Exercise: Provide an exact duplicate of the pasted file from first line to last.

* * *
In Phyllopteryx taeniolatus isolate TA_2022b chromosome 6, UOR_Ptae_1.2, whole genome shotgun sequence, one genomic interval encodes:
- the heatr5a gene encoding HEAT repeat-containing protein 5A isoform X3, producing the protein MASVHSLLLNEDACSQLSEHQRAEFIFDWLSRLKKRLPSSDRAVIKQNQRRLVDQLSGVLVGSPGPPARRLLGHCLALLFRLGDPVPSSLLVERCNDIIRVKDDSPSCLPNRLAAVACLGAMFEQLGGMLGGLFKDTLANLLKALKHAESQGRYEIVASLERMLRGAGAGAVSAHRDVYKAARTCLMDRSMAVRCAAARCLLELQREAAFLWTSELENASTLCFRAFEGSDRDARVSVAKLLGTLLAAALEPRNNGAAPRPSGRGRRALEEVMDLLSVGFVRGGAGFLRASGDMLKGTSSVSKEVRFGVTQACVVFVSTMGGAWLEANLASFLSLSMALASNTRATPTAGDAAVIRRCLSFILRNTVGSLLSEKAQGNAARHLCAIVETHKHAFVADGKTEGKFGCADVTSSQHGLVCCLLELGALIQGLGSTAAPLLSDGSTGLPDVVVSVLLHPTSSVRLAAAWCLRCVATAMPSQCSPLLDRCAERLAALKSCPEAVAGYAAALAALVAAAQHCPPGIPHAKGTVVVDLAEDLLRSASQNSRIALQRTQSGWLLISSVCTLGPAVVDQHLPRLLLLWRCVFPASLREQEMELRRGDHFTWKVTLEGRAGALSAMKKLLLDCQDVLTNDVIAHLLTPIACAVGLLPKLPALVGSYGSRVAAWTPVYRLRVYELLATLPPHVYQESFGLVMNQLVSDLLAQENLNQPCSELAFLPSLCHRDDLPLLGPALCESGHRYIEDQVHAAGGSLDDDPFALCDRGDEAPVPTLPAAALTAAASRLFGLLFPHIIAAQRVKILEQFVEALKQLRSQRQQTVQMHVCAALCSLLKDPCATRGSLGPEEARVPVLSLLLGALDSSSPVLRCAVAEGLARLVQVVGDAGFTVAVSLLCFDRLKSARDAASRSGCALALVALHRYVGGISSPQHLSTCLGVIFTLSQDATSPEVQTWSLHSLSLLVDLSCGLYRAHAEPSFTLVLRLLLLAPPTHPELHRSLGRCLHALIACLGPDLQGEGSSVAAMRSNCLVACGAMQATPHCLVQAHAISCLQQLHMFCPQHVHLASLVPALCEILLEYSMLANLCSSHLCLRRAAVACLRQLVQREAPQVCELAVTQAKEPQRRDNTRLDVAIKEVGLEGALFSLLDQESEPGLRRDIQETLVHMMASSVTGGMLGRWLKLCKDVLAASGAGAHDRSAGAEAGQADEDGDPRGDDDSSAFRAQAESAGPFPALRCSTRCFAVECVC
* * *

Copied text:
In Phyllopteryx taeniolatus isolate TA_2022b chromosome 6, UOR_Ptae_1.2, whole genome shotgun sequence, one genomic interval encodes:
- the heatr5a gene encoding HEAT repeat-containing protein 5A isoform X3, producing the protein MASVHSLLLNEDACSQLSEHQRAEFIFDWLSRLKKRLPSSDRAVIKQNQRRLVDQLSGVLVGSPGPPARRLLGHCLALLFRLGDPVPSSLLVERCNDIIRVKDDSPSCLPNRLAAVACLGAMFEQLGGMLGGLFKDTLANLLKALKHAESQGRYEIVASLERMLRGAGAGAVSAHRDVYKAARTCLMDRSMAVRCAAARCLLELQREAAFLWTSELENASTLCFRAFEGSDRDARVSVAKLLGTLLAAALEPRNNGAAPRPSGRGRRALEEVMDLLSVGFVRGGAGFLRASGDMLKGTSSVSKEVRFGVTQACVVFVSTMGGAWLEANLASFLSLSMALASNTRATPTAGDAAVIRRCLSFILRNTVGSLLSEKAQGNAARHLCAIVETHKHAFVADGKTEGKFGCADVTSSQHGLVCCLLELGALIQGLGSTAAPLLSDGSTGLPDVVVSVLLHPTSSVRLAAAWCLRCVATAMPSQCSPLLDRCAERLAALKSCPEAVAGYAAALAALVAAAQHCPPGIPHAKGTVVVDLAEDLLRSASQNSRIALQRTQSGWLLISSVCTLGPAVVDQHLPRLLLLWRCVFPASLREQEMELRRGDHFTWKVTLEGRAGALSAMKKLLLDCQDVLTNDVIAHLLTPIACAVGLLPKLPALVGSYGSRVAAWTPVYRLRVYELLATLPPHVYQESFGLVMNQLVSDLLAQENLNQPCSELAFLPSLCHRDDLPLLGPALCESGHRYIEDQVHAAGGSLDDDPFALCDRGDEAPVPTLPAAALTAAASRLFGLLFPHIIAAQRVKILEQFVEALKQLRSQRQQTVQMHVCAALCSLLKDPCATRGSLGPEEARVPVLSLLLGALDSSSPVLRCAVAEGLARLVQVVGDAGFTVAVSLLCFDRLKSARDAASRSGCALALVALHRYVGGISSPQHLSTCLGVIFTLSQDATSPEVQTWSLHSLSLLVDLSCGLYRAHAEPSFTLVLRLLLLAPPTHPELHRSLGRCLHALIACLGPDLQGEGSSVAAMRSNCLVACGAMQATPHCLVQAHAISCLQQLHMFCPQHVHLASLVPALCEILLEYSMLANLCSSHLCLRRAAVACLRQLVQREAPQVCELAVTQAKEPQRRDNTRLDVAIKEVGLEGALFSLLDQESEPGLRRDIQETLVHMMASSVTGGMLGRWLKLCKDVLAASGAGAHDRSAGAEAGQADEDGDPRGDDDSSAFRAQAESAGPFPALRCSTRCFAVECVC